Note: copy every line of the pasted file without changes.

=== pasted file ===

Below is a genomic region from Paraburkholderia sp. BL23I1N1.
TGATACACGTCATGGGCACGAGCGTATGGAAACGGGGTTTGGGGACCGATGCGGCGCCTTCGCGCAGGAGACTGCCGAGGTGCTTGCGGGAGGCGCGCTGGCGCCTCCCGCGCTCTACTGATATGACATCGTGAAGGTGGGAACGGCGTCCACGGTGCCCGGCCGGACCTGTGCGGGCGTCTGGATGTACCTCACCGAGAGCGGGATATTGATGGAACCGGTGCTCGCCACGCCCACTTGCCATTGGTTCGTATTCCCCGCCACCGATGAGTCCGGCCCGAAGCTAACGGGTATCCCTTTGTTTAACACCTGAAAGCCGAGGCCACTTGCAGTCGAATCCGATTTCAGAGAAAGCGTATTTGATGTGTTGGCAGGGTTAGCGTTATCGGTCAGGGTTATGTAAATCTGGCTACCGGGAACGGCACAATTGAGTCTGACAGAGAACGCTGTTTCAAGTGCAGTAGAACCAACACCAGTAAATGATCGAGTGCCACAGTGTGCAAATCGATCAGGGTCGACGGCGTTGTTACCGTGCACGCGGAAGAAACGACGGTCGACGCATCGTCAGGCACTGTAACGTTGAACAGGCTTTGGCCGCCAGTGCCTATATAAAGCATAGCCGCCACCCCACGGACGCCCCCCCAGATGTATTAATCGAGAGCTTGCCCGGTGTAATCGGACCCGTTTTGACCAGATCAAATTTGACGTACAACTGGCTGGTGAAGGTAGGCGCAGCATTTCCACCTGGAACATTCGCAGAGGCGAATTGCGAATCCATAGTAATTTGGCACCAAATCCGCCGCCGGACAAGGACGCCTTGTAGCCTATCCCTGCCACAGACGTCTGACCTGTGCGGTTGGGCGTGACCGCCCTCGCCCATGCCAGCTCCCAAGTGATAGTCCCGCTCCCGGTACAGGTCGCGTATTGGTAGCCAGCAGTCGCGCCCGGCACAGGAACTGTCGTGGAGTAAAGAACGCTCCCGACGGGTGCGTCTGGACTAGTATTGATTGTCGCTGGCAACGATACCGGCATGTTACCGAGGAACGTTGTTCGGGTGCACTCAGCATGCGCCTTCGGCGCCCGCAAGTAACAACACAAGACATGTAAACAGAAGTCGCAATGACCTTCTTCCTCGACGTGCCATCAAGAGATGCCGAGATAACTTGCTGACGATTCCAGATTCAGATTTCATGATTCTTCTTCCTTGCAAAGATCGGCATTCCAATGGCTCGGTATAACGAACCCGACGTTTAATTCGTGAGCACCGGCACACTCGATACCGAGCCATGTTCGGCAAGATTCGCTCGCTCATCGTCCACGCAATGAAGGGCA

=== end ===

Below is a genomic region from Paraburkholderia sp. BL23I1N1.
TGATACACGTCATGGGCACGAGCGTATGGAAACGGGGTTTGGGGACCGATGCGGCGCCTTCGCGCAGGAGACTGCCGAGGTGCTTGCGGGAGGCGCGCTGGCGCCTCCCGCGCTCTACTGATATGACATCGTGAAGGTGGGAACGGCGTCCACGGTGCCCGGCCGGACCTGTGCGGGCGTCTGGATGTACCTCACCGAGAGCGGGATATTGATGGAACCGGTGCTCGCCACGCCCACTTGCCATTGGTTCGTATTCCCCGCCACCGATGAGTCCGGCCCGAAGCTAACGGGTATCCCTTTGTTTAACACCTGAAAGCCGAGGCCACTTGCAGTCGAATCCGATTTCAGAGAAAGCGTATTTGATGTGTTGGCAGGGTTAGCGTTATCGGTCAGGGTTATGTAAATCTGGCTACCGGGAACGGCACAATTGAGTCTGACAGAGAACGCTGTTTCAAGTGCAGTAGAACCAACACCAGTAAATGATCGAGTGCCACAGTGTGCAAATCGATCAGGGTCGACGGCGTTGTTACCGTGCACGCGGAAGAAACGACGGTCGACGCATCGTCAGGCACTGTAACGTTGAACAGGCTTTGGCCGCCAGTGCCTATATAAAGCATAGCCGCCACCCCACGGACGCCCCCCCAGATGTATTAATCGAGAGCTTGCCCGGTGTAATCGGACCCGTTTTGACCAGATCAAATTTGACGTACAACTGGCTGGTGAAGGTAGGCGCAGCATTTCCACCTGGAACATTCGCAGAGGCGAATTGCGAATCCATAGTAATTTGGCACCAAATCCGCCGCCGGACAAGGACGCCTTGTAGCCTATCCCTGCCACAGACGTCTGACCTGTGCGGTTGGGCGTGACCGCCCTCGCCCATGCCAGCTCCCAAGTGATAGTCCCGCTCCCGGTACAGGTCGCGTATTGGTAGCCAGCAGTCGCGCCCGGCACAGGAACTGTCGTGGAGTAAAGAACGCTCCCGACGGGTGCGTCTGGACTAGTATTGATTGTCGCTGGCAACGATACCGGCATGTTACCGAGGAACGTTGTTCGGGTGCACTCAGCATGCGCCTTCGGCGCCCGCAAGTAACAACACAAGACATGTAAACAGAAGTCGCAATGACCTTCTTCCTCGACGTGCCATCAAGAGATGCCGAGATAACTTGCTGACGATTCCAGATTCAGATTTCATGATTCTTCTTCCTTGCAAAGATCGGCATTCCAATGGCTCGGTATAACGAACCCGACGTTTAATTCGTGAGCACCGGCACACTCGATACCGAGCCATGTTCGGCAAGATTCGCTCGCTCATCGTCCACGCAATGAAGGGCA